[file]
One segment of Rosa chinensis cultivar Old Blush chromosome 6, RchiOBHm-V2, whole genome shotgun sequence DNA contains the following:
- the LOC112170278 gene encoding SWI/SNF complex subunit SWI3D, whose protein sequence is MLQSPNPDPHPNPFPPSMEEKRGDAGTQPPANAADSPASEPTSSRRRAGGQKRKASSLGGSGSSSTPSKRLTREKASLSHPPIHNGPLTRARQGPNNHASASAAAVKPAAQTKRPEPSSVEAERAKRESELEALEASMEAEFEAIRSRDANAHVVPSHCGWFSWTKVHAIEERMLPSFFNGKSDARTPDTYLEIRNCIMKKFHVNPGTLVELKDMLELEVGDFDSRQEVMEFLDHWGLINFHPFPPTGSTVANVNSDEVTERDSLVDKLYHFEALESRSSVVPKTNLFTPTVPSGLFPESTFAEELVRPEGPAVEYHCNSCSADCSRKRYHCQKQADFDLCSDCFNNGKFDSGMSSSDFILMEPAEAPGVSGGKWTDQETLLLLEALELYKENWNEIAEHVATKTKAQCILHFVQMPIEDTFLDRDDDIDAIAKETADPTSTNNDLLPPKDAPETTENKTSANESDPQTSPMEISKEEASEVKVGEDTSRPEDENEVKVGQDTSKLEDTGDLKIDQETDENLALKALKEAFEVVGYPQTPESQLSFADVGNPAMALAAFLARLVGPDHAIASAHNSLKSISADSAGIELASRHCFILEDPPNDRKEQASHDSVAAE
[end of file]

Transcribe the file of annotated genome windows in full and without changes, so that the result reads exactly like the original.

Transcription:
One segment of Rosa chinensis cultivar Old Blush chromosome 6, RchiOBHm-V2, whole genome shotgun sequence DNA contains the following:
- the LOC112170278 gene encoding SWI/SNF complex subunit SWI3D, whose protein sequence is MLQSPNPDPHPNPFPPSMEEKRGDAGTQPPANAADSPASEPTSSRRRAGGQKRKASSLGGSGSSSTPSKRLTREKASLSHPPIHNGPLTRARQGPNNHASASAAAVKPAAQTKRPEPSSVEAERAKRESELEALEASMEAEFEAIRSRDANAHVVPSHCGWFSWTKVHAIEERMLPSFFNGKSDARTPDTYLEIRNCIMKKFHVNPGTLVELKDMLELEVGDFDSRQEVMEFLDHWGLINFHPFPPTGSTVANVNSDEVTERDSLVDKLYHFEALESRSSVVPKTNLFTPTVPSGLFPESTFAEELVRPEGPAVEYHCNSCSADCSRKRYHCQKQADFDLCSDCFNNGKFDSGMSSSDFILMEPAEAPGVSGGKWTDQETLLLLEALELYKENWNEIAEHVATKTKAQCILHFVQMPIEDTFLDRDDDIDAIAKETADPTSTNNDLLPPKDAPETTENKTSANESDPQTSPMEISKEEASEVKVGEDTSRPEDENEVKVGQDTSKLEDTGDLKIDQETDENLALKALKEAFEVVGYPQTPESQLSFADVGNPAMALAAFLARLVGPDHAIASAHNSLKSISADSAGIELASRHCFILEDPPNDRKEQASHDSVAAE